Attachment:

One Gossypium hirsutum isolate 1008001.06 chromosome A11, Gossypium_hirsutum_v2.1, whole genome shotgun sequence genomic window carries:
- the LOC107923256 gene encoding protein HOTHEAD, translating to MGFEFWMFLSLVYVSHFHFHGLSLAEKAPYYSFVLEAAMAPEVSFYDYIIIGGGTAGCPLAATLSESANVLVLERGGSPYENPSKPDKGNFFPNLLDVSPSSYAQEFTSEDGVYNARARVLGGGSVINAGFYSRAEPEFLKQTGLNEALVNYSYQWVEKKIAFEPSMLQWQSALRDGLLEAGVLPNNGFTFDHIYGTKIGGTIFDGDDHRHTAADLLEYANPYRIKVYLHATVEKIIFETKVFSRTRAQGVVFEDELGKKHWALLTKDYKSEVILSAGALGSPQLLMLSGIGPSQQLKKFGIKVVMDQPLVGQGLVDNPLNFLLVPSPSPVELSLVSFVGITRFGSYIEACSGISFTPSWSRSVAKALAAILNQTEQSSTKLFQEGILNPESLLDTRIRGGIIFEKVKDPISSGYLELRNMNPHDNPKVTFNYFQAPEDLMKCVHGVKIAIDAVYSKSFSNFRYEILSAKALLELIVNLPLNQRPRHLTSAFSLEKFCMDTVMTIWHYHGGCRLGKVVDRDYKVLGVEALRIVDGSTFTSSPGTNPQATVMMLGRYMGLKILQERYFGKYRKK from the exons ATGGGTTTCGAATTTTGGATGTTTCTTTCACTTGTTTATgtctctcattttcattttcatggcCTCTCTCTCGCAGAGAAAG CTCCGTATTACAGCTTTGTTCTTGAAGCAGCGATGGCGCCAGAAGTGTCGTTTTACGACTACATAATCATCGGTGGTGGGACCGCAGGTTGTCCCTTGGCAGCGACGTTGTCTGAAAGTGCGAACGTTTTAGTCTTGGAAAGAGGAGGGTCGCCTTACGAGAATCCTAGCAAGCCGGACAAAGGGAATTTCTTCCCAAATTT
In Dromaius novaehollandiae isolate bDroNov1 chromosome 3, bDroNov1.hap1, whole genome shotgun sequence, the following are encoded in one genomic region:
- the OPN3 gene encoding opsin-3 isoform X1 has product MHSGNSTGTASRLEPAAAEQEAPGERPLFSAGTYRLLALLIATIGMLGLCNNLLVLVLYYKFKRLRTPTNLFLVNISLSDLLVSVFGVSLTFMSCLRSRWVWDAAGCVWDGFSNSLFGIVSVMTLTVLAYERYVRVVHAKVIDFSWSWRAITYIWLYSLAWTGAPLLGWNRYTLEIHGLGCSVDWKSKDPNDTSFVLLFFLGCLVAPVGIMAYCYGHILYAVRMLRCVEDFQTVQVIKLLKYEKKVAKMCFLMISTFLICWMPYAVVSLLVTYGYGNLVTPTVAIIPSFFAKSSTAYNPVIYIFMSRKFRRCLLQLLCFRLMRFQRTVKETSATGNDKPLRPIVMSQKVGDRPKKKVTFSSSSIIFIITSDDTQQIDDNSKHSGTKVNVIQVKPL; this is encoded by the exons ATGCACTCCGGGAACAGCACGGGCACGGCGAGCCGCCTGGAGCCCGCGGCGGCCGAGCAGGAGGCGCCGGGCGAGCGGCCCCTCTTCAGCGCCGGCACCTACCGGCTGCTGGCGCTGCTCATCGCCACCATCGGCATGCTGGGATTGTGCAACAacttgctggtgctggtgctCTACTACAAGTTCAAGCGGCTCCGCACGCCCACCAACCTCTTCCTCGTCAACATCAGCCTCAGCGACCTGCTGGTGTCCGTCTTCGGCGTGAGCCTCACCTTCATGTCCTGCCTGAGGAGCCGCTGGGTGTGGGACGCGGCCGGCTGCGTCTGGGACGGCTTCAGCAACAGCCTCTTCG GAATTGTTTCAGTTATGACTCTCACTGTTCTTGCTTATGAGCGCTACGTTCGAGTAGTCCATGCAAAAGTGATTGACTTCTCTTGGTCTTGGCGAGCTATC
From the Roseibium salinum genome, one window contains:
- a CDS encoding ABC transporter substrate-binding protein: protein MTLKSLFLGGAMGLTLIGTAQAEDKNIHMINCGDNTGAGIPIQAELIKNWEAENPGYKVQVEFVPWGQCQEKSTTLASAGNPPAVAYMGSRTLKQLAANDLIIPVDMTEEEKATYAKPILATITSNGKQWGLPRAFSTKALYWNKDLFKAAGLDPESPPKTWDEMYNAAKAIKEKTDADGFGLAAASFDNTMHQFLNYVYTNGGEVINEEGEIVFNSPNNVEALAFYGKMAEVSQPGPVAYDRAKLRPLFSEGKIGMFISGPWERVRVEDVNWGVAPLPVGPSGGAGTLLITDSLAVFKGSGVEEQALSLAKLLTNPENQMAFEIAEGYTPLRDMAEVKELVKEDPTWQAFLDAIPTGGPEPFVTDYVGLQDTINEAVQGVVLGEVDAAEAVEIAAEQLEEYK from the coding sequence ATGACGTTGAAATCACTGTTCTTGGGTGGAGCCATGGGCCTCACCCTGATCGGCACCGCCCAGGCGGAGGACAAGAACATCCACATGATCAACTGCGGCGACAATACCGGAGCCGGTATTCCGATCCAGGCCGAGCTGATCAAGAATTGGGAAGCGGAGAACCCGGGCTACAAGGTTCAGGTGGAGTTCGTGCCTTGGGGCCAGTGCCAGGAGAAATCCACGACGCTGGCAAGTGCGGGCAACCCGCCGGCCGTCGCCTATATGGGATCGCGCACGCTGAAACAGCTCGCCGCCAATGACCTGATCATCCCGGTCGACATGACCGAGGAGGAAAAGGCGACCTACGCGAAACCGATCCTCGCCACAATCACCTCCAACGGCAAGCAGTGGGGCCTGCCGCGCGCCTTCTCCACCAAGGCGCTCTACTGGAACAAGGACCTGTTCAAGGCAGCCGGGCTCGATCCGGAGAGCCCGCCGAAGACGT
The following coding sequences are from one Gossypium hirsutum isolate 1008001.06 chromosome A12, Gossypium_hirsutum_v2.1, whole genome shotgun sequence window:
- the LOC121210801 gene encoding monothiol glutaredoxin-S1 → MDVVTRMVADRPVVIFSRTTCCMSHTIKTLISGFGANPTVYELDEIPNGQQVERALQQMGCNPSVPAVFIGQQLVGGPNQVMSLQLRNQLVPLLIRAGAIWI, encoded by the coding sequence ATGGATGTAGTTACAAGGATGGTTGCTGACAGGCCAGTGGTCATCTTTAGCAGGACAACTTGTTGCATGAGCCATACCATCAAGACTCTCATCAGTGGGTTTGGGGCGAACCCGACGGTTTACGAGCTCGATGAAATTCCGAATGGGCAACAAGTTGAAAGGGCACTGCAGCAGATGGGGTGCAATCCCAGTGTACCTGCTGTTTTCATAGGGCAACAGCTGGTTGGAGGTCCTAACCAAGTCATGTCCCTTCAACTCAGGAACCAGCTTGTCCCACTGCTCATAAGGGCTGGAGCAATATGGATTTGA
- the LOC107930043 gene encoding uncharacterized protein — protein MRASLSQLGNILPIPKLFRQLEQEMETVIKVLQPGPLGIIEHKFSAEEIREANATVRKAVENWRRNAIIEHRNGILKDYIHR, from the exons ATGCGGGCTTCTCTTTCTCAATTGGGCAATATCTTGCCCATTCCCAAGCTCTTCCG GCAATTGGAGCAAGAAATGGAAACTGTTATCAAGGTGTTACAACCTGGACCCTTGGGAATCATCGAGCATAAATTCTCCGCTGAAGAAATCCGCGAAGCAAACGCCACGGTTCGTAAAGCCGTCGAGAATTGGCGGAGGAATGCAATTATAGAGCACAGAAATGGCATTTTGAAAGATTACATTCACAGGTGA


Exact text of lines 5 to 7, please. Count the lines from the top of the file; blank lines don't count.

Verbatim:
From the Roseibium salinum genome, one window contains:
- a CDS encoding ABC transporter substrate-binding protein: protein MTLKSLFLGGAMGLTLIGTAQAEDKNIHMINCGDNTGAGIPIQAELIKNWEAENPGYKVQVEFVPWGQCQEKSTTLASAGNPPAVAYMGSRTLKQLAANDLIIPVDMTEEEKATYAKPILATITSNGKQWGLPRAFSTKALYWNKDLFKAAGLDPESPPKTWDEMYNAAKAIKEKTDADGFGLAAASFDNTMHQFLNYVYTNGGEVINEEGEIVFNSPNNVEALAFYGKMAEVSQPGPVAYDRAKLRPLFSEGKIGMFISGPWERVRVEDVNWGVAPLPVGPSGGAGTLLITDSLAVFKGSGVEEQALSLAKLLTNPENQMAFEIAEGYTPLRDMAEVKELVKEDPTWQAFLDAIPTGGPEPFVTDYVGLQDTINEAVQGVVLGEVDAAEAVEIAAEQLEEYK from the coding sequence ATGACGTTGAAATCACTGTTCTTGGGTGGAGCCATGGGCCTCACCCTGATCGGCACCGCCCAGGCGGAGGACAAGAACATCCACATGATCAACTGCGGCGACAATACCGGAGCCGGTATTCCGATCCAGGCCGAGCTGATCAAGAATTGGGAAGCGGAGAACCCGGGCTACAAGGTTCAGGTGGAGTTCGTGCCTTGGGGCCAGTGCCAGGAGAAATCCACGACGCTGGCAAGTGCGGGCAACCCGCCGGCCGTCGCCTATATGGGATCGCGCACGCTGAAACAGCTCGCCGCCAATGACCTGATCATCCCGGTCGACATGACCGAGGAGGAAAAGGCGACCTACGCGAAACCGATCCTCGCCACAATCACCTCCAACGGCAAGCAGTGGGGCCTGCCGCGCGCCTTCTCCACCAAGGCGCTCTACTGGAACAAGGACCTGTTCAAGGCAGCCGGGCTCGATCCGGAGAGCCCGCCGAAGACGT
The following coding sequences are from one Gossypium hirsutum isolate 1008001.06 chromosome A12, Gossypium_hirsutum_v2.1, whole genome shotgun sequence window: